Diaco will be officially introduced at a press conference Thursday at 3:30 p.m. ET.
CBSSports.com's Bruce Feldman reported Wednesday that Diaco signed a five-year deal that starts at $1.5 million per year.
Police have arrested a 17-year-old boy who they said was under the influence and speeding when he got into the crash that killed a RHAM high school student in August.
Paige Houston, an Amston teen, was a passenger in that 2000 Toyota Tundra pickup when it hit a tree in the area of Martin Road early on the morning of August 6.
Houston, who would have been a senior at the high school this year, was thrown from the car and was pronounced dead at the scene, police said.
The driver was arrested today and police said he had been traveling well above the 35-miles-per-hour speed limit, did not stop at the stop sign and lost control of the truck before crashing.
Prior to the crash, the teens had been at an underage party in Marlborough, police said. Two other passengers who had been in the truck fled and police found them back at the site of the party, police said.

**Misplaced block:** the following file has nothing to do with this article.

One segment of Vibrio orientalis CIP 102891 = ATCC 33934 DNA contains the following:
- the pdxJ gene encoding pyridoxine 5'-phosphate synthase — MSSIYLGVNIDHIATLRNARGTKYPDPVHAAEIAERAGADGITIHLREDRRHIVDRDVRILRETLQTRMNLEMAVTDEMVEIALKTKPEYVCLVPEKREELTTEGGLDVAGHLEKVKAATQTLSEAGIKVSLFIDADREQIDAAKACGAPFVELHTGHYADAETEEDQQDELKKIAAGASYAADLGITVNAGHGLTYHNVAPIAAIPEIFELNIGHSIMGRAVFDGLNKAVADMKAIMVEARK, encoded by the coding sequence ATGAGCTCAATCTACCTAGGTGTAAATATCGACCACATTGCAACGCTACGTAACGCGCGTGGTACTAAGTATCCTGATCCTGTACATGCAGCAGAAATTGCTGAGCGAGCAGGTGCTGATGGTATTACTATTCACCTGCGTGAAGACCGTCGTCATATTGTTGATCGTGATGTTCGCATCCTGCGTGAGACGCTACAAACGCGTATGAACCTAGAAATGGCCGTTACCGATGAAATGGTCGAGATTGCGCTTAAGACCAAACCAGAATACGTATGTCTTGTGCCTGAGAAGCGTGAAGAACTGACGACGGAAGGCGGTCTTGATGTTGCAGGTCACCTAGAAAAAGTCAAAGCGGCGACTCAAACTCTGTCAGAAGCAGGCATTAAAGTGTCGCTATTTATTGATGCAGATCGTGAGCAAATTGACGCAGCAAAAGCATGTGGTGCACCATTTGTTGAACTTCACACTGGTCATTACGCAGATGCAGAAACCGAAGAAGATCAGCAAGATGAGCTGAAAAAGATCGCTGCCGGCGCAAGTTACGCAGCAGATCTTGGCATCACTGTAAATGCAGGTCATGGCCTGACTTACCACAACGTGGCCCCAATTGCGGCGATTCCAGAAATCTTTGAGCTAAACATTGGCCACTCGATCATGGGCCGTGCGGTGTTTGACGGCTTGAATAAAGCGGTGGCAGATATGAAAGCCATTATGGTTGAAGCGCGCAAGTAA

The driver has been charged with manslaughter in the first degree, three counts of reckless endangerment in the first degree, interfering with an officer, false statement and operation by a person under 21 while blood alcohol content exceeds .02 percent, reckless operation of a motor vehicle, failure to obey a stop sign and two counts of license restriction violation.
The 17-year-old was held on a $150,000 court-set bond and will appear in Willimantic Juvenile Court.
Photo Credit: NBCConnecticut and submitted
Paige Houston, a RHAM High School student, was killed in a crash in Hebron in August.
A kindergartener performing at a school Christmas concert surprised the audience by using sign language so her deaf parents could understand the lyrics.
While the other kids used rehearsed hand gestures, 5-year-old Claire Koch used American Sign Language to sing a song about Santa's white beard and twinkling eyes set to the tune of "Bingo." Claire's mom Lori Koch captured the performance in a video that was posted to YouTube on Monday.
Lori Koch told Yahoo! News that she was surprised to see Claire sign during the song. Koch said she can speak, sign and read lips, while her husband only uses sign language.